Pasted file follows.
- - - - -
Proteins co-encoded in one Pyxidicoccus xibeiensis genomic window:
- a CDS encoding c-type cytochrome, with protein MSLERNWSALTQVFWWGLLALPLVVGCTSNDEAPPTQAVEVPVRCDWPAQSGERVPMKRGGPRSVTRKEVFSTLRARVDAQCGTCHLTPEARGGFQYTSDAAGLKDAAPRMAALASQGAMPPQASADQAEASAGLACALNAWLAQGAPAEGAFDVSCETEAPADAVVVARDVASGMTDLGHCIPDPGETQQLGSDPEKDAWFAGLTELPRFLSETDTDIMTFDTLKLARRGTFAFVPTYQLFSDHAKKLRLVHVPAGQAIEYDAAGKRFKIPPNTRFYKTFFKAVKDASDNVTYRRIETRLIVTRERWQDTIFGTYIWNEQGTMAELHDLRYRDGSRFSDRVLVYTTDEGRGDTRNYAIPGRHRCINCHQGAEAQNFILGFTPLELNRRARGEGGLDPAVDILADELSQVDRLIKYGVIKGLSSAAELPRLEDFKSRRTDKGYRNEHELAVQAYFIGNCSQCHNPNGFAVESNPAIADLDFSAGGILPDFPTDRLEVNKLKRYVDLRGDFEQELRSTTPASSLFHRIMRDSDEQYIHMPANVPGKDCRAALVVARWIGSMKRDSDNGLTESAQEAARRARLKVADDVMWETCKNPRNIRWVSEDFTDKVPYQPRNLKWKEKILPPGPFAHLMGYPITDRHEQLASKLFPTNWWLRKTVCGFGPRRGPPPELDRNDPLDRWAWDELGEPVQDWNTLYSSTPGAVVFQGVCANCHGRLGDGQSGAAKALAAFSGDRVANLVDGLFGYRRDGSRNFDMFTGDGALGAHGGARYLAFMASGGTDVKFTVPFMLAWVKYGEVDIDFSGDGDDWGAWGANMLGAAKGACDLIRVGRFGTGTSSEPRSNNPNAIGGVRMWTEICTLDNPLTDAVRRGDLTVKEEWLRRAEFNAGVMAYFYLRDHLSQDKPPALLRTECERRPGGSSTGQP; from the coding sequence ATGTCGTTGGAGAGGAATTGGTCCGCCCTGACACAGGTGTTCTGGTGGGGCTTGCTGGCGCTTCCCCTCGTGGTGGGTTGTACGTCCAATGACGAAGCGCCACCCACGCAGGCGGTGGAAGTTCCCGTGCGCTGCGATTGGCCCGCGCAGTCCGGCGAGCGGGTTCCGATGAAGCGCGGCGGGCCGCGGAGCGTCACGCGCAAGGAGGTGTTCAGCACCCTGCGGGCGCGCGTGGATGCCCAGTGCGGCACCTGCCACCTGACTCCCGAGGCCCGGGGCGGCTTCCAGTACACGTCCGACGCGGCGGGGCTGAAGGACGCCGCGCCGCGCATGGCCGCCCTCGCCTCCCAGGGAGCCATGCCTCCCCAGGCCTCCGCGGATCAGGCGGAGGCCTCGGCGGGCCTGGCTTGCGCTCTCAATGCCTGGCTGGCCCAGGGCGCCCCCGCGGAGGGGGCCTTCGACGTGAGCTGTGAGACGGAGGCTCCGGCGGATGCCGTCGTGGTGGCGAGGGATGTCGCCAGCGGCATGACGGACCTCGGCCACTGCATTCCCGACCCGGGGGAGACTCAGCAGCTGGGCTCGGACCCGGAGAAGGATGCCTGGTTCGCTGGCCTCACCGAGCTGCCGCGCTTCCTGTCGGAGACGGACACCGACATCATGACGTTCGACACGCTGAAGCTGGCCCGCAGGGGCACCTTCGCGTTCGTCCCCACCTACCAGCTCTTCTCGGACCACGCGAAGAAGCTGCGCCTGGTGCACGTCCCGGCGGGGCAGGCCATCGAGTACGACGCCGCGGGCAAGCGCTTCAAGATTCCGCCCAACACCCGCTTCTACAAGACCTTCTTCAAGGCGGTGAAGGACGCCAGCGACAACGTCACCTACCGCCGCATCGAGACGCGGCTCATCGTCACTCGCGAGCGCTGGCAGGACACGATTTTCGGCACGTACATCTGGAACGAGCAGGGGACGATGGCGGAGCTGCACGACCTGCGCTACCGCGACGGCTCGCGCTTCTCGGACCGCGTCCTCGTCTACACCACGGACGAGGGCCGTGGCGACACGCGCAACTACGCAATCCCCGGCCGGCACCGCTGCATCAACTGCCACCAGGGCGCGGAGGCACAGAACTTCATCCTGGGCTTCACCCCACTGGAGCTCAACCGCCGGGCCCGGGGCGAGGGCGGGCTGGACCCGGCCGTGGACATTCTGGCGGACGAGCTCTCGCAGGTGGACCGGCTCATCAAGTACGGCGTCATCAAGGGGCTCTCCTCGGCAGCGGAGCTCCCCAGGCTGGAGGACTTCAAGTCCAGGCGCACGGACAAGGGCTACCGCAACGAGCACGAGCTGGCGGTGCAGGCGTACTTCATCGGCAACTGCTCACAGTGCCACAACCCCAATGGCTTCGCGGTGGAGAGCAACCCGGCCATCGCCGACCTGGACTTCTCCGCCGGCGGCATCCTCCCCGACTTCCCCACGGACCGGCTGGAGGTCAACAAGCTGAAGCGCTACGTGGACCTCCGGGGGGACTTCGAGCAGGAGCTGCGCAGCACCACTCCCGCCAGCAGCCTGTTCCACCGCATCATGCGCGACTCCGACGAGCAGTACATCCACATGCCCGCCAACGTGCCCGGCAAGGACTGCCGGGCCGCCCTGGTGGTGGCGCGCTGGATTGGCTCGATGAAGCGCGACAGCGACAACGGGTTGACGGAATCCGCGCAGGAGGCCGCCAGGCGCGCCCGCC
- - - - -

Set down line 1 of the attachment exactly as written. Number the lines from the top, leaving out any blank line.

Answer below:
Proteins co-encoded in one Pyxidicoccus xibeiensis genomic window: